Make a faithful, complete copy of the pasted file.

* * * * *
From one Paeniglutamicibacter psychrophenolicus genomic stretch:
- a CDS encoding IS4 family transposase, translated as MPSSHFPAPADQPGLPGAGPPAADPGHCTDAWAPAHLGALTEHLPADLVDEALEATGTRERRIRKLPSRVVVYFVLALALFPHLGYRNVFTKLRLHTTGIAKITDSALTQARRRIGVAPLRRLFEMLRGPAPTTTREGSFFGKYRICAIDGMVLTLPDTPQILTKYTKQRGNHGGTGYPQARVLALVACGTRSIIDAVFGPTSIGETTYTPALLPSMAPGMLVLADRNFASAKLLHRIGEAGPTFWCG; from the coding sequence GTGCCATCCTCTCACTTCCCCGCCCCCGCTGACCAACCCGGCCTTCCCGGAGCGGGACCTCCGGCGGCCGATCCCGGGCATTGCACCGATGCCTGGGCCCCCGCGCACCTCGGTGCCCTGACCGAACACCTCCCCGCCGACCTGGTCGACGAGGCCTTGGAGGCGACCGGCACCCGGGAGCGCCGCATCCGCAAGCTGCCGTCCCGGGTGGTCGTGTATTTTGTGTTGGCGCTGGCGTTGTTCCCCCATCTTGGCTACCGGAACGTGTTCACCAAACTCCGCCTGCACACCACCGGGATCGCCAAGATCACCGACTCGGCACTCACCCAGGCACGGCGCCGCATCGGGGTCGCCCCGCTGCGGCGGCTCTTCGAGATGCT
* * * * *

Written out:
From one Paeniglutamicibacter psychrophenolicus genomic stretch:
- a CDS encoding IS4 family transposase, translated as MPSSHFPAPADQPGLPGAGPPAADPGHCTDAWAPAHLGALTEHLPADLVDEALEATGTRERRIRKLPSRVVVYFVLALALFPHLGYRNVFTKLRLHTTGIAKITDSALTQARRRIGVAPLRRLFEMLRGPAPTTTREGSFFGKYRICAIDGMVLTLPDTPQILTKYTKQRGNHGGTGYPQARVLALVACGTRSIIDAVFGPTSIGETTYTPALLPSMAPGMLVLADRNFASAKLLHRIGEAGPTFWCG; from the coding sequence GTGCCATCCTCTCACTTCCCCGCCCCCGCTGACCAACCCGGCCTTCCCGGAGCGGGACCTCCGGCGGCCGATCCCGGGCATTGCACCGATGCCTGGGCCCCCGCGCACCTCGGTGCCCTGACCGAACACCTCCCCGCCGACCTGGTCGACGAGGCCTTGGAGGCGACCGGCACCCGGGAGCGCCGCATCCGCAAGCTGCCGTCCCGGGTGGTCGTGTATTTTGTGTTGGCGCTGGCGTTGTTCCCCCATCTTGGCTACCGGAACGTGTTCACCAAACTCCGCCTGCACACCACCGGGATCGCCAAGATCACCGACTCGGCACTCACCCAGGCACGGCGCCGCATCGGGGTCGCCCCGCTGCGGCGGCTCTTCGAGATGCT